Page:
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14h
comment Why do we need to assume continuity in the proof of the chain-rule?
@Nick I’m not sure I see how it fails. What’s written there is pretty much the definition of being continuous at $x$, no continuity anywhere else is needed.
16h
answered Finding Tangent Line to Graph
1d
awarded  Nice Answer
Dec
23
comment Easy example why complex numbers are cool
Most? I’d say most integrals cannot be solved in closed form, but we may simply be looking at different distributions over the space of possible integrands…
Dec
23
answered Easy example why complex numbers are cool
Dec
18
comment How to determine if the sequence $a_n= (30+12\arctan(n!))/6^n$ is divergent or convergent
Wasn't the question about the sequence itself, not the series?
Nov
6
revised An element of a group has the same order as its inverse
an exponent was missing its ^. Took out a few {} because I need 6 characters
Nov
6
suggested approved edit on An element of a group has the same order as its inverse
Oct
25
comment Why doesn't $\arccos x = -\tfrac12\sqrt{3}$ have any solutions?
No need to limit yourself to real $x$. There's no complex $x$ with that property either. (In both real and complex numbers, that is true if you take the standard primary branch.)
Jun
5
comment 'Obvious' theorems that are actually false
@Asaf, maybe you could clarify what exactly you mean by “height” here. Each element of the set you defined clearly has order $\omega$, and while I believe we mean the same thing for “the $n$-the level” when $n$ is finite, if I read $f\upharpoonright n$ as $f$ limited to the preimage set $\{0,\dots,n\}$. Now, none of these actually is in your set. Each element of your set is the union of a countable number of such finite sequences, which you can choose to view as finite paths. But what would, with your definition of “height,” be such a tree of height $\omega$?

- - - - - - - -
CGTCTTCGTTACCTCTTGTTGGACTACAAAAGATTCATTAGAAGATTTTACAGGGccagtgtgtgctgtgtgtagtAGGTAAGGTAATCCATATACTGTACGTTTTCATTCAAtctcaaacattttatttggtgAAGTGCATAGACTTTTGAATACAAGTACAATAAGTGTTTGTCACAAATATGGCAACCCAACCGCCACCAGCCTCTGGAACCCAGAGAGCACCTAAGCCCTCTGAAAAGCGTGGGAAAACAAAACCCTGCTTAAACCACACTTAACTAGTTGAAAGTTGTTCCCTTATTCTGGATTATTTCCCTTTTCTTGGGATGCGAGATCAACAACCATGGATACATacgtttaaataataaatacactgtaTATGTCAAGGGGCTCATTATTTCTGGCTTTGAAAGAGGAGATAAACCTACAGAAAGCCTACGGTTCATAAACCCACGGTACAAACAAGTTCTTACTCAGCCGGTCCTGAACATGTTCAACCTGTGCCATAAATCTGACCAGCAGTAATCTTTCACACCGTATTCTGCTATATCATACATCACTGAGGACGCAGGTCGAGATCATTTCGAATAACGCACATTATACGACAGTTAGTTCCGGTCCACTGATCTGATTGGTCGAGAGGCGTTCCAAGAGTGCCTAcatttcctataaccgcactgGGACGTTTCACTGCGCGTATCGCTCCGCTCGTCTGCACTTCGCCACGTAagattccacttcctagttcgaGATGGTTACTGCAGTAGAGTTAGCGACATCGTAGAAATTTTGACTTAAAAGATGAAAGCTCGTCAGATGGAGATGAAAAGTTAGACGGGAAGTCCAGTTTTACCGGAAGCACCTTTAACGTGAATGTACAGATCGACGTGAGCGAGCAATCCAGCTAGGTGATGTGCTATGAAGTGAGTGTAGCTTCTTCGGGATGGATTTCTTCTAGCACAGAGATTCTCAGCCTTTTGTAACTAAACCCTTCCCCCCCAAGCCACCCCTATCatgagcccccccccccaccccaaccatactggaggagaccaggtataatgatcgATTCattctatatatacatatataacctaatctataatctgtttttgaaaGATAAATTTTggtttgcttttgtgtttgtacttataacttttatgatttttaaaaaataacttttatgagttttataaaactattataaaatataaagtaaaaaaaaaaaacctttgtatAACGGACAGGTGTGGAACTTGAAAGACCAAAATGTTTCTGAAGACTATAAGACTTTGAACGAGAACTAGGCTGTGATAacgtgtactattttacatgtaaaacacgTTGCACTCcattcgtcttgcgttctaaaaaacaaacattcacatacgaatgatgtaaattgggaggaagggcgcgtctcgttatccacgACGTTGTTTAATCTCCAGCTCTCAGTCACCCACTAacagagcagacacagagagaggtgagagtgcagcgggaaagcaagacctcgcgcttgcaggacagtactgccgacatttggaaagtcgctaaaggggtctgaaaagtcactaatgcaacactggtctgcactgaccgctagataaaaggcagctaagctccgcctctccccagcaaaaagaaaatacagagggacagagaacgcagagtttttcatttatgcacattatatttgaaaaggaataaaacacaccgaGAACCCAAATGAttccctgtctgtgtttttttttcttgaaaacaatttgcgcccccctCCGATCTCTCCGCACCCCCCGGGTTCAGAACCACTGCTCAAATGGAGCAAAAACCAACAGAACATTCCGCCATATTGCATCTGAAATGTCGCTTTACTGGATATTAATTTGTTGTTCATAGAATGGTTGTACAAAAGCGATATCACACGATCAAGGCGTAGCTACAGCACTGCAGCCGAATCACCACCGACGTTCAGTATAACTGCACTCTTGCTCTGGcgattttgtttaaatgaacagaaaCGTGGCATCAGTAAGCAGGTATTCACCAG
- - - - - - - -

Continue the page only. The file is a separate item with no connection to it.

Jun
5
comment 'Obvious' theorems that are actually false
@Asaf, I fail to see how you get order type $\omega+1$ entries in elements of the set $\{0,\dots,9\}^\mathbb{N}$. E.g., I think we agree there is exactly one element in this set corresponding to the decimal expansion of $\pi-3$. If that element, as you say, has order type $\omega+1$, then it has a last digit. Which one is that and why? And how does it come to be in a function from $\mathbb{N}$ to $\{0,\dots,9\}$?
Jun
5
comment 'Obvious' theorems that are actually false
Since the decimal expansion of, say, $1/3$, does not have a last digit, the “tree” does not have a final level in this sense.
Jun
4
comment 'Obvious' theorems that are actually false
This is a bit of a stab in the dark, but can there even be such a g if f is a space-filling curve?
Jun
4
comment 'Obvious' theorems that are actually false
In which sense does your tree have a “final level” and what does that term even mean here?
Jun
1
comment Why do we drop the abolute value bars when doing indefinite integration?
@GitGud $\ln(x)$ is an antiderivative, just like $\ln(x)+H(x)$ (with $H$ the Heaviside step function) or $\ln(|x|)$ or an uncountably infinite number of other expressions are. Sure, you can ask that all of these include a “+ C” term, which I regard as pointless boilerplate. But there’s no reason to regard $\ln(|x|)$ as inherently better. Sure, it’s one of the real-valued antiderivatives. So what, big deal. It’s also one that makes differential-algebraic manipulations harder than they need be. Last discussion tidbit on here from me, I promise.
Jun
1
comment Why do we drop the abolute value bars when doing indefinite integration?
@GitGud: What is wrong? Listing $\int\frac 1x\,\mathrm{d}x = \ln(x)$ is perfectly correct, just like $\int\frac 1x\,\mathrm{d}x = \ln(|x|)$ is – just take the derivative to check. The difference between the two is a piecewise constant – for real $x$. The form without the absolute values is even valid for complex $x$.
May
18
comment Interesting “real life” applications of serious theorems
I’m sure some drivers would call that a mean application of some value theorem.
May
18
comment Interesting “real life” applications of serious theorems
For a simple proof of the first equation, note that $\sum_{j=0}^n\binomial nj (-1)^j$ is just the multinomial expansion of $(x+1)^n$ evaluated at $x=-1$.
Mar
24
comment Integrating factor in linear differential equations
Just starting with $\log y$ would also work in the complex plane. :-)
Mar
24
comment Integrating factor in linear differential equations
Link-only answers are not really a good fit for SE, could you summarize the most relevant points here, as far as they are not well covered by other answers yet?